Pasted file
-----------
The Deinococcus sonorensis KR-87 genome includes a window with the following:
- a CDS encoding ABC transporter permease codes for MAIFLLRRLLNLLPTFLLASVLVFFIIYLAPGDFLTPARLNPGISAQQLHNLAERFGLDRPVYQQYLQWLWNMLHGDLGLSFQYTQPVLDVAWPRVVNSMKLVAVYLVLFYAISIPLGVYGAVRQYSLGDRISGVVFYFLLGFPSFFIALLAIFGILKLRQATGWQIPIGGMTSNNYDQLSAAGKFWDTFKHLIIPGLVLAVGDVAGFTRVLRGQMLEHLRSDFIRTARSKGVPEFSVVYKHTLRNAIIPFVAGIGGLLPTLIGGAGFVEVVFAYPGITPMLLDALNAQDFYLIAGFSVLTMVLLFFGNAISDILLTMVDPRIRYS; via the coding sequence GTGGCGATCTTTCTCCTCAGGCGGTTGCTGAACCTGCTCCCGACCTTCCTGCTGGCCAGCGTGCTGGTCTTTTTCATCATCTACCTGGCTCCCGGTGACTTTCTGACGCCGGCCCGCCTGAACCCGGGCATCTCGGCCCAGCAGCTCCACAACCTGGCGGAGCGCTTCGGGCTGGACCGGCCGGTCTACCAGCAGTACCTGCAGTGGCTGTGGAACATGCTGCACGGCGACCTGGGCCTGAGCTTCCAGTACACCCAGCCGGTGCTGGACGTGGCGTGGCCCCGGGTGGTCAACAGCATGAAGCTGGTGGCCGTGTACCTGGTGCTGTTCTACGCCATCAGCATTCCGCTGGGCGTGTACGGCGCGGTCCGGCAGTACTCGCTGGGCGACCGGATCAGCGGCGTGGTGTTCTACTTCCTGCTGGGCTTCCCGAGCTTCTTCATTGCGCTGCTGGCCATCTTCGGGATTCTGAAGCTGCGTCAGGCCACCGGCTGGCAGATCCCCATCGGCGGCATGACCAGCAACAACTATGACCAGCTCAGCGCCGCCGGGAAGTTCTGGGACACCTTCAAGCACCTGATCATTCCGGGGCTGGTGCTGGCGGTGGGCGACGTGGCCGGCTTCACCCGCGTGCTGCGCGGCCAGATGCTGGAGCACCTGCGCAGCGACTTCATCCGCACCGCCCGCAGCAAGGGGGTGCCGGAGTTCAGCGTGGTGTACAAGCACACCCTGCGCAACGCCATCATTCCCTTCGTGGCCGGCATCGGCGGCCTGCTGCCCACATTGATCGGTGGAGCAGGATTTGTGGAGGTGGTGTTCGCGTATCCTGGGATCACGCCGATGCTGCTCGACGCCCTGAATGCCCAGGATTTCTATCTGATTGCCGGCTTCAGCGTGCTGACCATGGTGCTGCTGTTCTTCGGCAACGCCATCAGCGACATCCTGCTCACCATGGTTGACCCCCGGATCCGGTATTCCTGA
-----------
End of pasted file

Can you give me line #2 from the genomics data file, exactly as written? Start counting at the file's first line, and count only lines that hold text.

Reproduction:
- a CDS encoding ABC transporter permease codes for MAIFLLRRLLNLLPTFLLASVLVFFIIYLAPGDFLTPARLNPGISAQQLHNLAERFGLDRPVYQQYLQWLWNMLHGDLGLSFQYTQPVLDVAWPRVVNSMKLVAVYLVLFYAISIPLGVYGAVRQYSLGDRISGVVFYFLLGFPSFFIALLAIFGILKLRQATGWQIPIGGMTSNNYDQLSAAGKFWDTFKHLIIPGLVLAVGDVAGFTRVLRGQMLEHLRSDFIRTARSKGVPEFSVVYKHTLRNAIIPFVAGIGGLLPTLIGGAGFVEVVFAYPGITPMLLDALNAQDFYLIAGFSVLTMVLLFFGNAISDILLTMVDPRIRYS; via the coding sequence GTGGCGATCTTTCTCCTCAGGCGGTTGCTGAACCTGCTCCCGACCTTCCTGCTGGCCAGCGTGCTGGTCTTTTTCATCATCTACCTGGCTCCCGGTGACTTTCTGACGCCGGCCCGCCTGAACCCGGGCATCTCGGCCCAGCAGCTCCACAACCTGGCGGAGCGCTTCGGGCTGGACCGGCCGGTCTACCAGCAGTACCTGCAGTGGCTGTGGAACATGCTGCACGGCGACCTGGGCCTGAGCTTCCAGTACACCCAGCCGGTGCTGGACGTGGCGTGGCCCCGGGTGGTCAACAGCATGAAGCTGGTGGCCGTGTACCTGGTGCTGTTCTACGCCATCAGCATTCCGCTGGGCGTGTACGGCGCGGTCCGGCAGTACTCGCTGGGCGACCGGATCAGCGGCGTGGTGTTCTACTTCCTGCTGGGCTTCCCGAGCTTCTTCATTGCGCTGCTGGCCATCTTCGGGATTCTGAAGCTGCGTCAGGCCACCGGCTGGCAGATCCCCATCGGCGGCATGACCAGCAACAACTATGACCAGCTCAGCGCCGCCGGGAAGTTCTGGGACACCTTCAAGCACCTGATCATTCCGGGGCTGGTGCTGGCGGTGGGCGACGTGGCCGGCTTCACCCGCGTGCTGCGCGGCCAGATGCTGGAGCACCTGCGCAGCGACTTCATCCGCACCGCCCGCAGCAAGGGGGTGCCGGAGTTCAGCGTGGTGTACAAGCACACCCTGCGCAACGCCATCATTCCCTTCGTGGCCGGCATCGGCGGCCTGCTGCCCACATTGATCGGTGGAGCAGGATTTGTGGAGGTGGTGTTCGCGTATCCTGGGATCACGCCGATGCTGCTCGACGCCCTGAATGCCCAGGATTTCTATCTGATTGCCGGCTTCAGCGTGCTGACCATGGTGCTGCTGTTCTTCGGCAACGCCATCAGCGACATCCTGCTCACCATGGTTGACCCCCGGATCCGGTATTCCTGA